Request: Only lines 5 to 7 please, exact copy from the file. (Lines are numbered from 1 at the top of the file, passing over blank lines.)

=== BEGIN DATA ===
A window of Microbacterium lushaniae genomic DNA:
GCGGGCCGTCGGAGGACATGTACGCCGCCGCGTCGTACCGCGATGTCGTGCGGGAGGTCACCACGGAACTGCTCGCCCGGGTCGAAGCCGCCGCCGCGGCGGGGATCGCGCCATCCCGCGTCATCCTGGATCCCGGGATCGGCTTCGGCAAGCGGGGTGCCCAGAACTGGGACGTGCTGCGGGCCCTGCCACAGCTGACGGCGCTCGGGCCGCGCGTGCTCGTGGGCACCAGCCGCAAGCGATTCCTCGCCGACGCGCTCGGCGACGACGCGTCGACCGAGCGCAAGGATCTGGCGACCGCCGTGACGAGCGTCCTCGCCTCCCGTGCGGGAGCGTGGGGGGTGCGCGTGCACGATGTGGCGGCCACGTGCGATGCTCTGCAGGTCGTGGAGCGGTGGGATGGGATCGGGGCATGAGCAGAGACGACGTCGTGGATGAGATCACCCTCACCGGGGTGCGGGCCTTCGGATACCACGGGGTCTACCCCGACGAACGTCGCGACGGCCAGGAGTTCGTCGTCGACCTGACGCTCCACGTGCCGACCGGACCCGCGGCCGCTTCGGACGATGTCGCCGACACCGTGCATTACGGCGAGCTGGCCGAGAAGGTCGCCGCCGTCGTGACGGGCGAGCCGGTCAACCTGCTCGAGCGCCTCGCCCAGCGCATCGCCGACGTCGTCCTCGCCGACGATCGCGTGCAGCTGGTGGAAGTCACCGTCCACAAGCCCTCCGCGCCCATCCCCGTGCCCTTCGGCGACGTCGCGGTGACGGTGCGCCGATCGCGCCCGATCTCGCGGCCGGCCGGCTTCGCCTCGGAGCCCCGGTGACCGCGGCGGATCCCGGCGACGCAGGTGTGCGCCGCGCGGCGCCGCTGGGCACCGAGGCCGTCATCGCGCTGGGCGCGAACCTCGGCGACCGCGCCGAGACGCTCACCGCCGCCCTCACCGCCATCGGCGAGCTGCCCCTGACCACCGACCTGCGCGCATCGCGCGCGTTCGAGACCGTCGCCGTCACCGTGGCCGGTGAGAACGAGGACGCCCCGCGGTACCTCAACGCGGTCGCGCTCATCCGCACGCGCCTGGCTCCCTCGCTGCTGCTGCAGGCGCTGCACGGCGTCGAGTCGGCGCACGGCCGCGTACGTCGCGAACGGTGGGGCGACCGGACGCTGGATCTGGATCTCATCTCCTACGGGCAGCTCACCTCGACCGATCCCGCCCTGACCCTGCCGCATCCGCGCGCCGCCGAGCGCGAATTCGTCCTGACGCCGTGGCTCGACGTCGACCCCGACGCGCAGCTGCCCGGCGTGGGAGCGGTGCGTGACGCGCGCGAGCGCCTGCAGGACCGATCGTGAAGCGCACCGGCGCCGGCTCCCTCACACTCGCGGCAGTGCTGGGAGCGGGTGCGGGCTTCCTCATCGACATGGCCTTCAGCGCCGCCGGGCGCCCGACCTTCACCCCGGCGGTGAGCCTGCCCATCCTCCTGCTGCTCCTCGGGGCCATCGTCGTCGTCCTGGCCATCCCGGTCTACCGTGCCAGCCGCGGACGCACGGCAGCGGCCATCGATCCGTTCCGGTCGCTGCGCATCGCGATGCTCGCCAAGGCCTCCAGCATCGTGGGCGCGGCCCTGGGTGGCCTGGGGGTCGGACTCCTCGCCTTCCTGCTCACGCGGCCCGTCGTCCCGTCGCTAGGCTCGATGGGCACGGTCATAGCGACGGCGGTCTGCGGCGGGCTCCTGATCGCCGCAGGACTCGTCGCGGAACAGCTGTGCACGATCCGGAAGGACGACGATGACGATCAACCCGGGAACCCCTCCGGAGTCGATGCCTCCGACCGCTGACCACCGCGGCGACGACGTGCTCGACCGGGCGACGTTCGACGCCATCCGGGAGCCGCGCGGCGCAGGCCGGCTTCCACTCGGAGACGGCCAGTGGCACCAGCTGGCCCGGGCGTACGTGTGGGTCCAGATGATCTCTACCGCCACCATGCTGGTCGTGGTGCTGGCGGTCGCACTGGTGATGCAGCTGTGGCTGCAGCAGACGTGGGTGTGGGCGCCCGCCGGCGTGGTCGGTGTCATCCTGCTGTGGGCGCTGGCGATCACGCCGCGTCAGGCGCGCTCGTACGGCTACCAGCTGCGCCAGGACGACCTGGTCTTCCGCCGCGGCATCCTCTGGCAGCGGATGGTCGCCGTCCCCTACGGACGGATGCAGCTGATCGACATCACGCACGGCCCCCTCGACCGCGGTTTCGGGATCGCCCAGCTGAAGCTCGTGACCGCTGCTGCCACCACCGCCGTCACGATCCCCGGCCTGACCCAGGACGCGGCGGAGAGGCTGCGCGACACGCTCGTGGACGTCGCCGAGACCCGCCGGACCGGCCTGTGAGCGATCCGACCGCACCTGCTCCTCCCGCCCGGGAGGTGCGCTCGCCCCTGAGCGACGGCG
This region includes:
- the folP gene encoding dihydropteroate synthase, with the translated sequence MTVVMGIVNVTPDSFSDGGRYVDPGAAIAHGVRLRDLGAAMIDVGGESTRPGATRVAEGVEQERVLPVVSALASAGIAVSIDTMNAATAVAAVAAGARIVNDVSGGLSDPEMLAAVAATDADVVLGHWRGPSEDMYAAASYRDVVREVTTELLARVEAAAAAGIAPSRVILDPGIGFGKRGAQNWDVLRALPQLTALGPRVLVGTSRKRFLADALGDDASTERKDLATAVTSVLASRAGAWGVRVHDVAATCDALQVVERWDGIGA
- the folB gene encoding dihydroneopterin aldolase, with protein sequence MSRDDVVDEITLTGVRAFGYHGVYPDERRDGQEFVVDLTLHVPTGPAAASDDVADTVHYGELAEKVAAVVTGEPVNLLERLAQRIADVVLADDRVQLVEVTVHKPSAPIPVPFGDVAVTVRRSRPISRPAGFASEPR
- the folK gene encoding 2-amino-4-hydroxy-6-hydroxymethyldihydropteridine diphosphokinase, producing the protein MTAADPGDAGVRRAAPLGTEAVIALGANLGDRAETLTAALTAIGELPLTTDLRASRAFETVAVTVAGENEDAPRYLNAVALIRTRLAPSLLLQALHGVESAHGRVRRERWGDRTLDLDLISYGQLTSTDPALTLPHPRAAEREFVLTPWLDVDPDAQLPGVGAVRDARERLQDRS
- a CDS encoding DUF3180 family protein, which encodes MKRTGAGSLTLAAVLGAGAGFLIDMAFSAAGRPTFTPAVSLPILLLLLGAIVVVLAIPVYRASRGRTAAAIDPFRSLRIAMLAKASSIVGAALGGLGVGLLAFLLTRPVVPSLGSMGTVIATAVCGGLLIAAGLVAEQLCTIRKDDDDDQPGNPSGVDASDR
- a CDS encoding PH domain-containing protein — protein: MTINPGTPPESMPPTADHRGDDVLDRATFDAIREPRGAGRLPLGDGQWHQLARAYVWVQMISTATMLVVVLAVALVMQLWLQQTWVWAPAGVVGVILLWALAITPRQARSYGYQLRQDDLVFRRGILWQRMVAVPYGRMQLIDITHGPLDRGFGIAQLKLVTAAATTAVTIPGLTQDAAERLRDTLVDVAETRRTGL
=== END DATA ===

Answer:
- the folB gene encoding dihydroneopterin aldolase, with protein sequence MSRDDVVDEITLTGVRAFGYHGVYPDERRDGQEFVVDLTLHVPTGPAAASDDVADTVHYGELAEKVAAVVTGEPVNLLERLAQRIADVVLADDRVQLVEVTVHKPSAPIPVPFGDVAVTVRRSRPISRPAGFASEPR
- the folK gene encoding 2-amino-4-hydroxy-6-hydroxymethyldihydropteridine diphosphokinase, producing the protein MTAADPGDAGVRRAAPLGTEAVIALGANLGDRAETLTAALTAIGELPLTTDLRASRAFETVAVTVAGENEDAPRYLNAVALIRTRLAPSLLLQALHGVESAHGRVRRERWGDRTLDLDLISYGQLTSTDPALTLPHPRAAEREFVLTPWLDVDPDAQLPGVGAVRDARERLQDRS
- a CDS encoding DUF3180 family protein, which encodes MKRTGAGSLTLAAVLGAGAGFLIDMAFSAAGRPTFTPAVSLPILLLLLGAIVVVLAIPVYRASRGRTAAAIDPFRSLRIAMLAKASSIVGAALGGLGVGLLAFLLTRPVVPSLGSMGTVIATAVCGGLLIAAGLVAEQLCTIRKDDDDDQPGNPSGVDASDR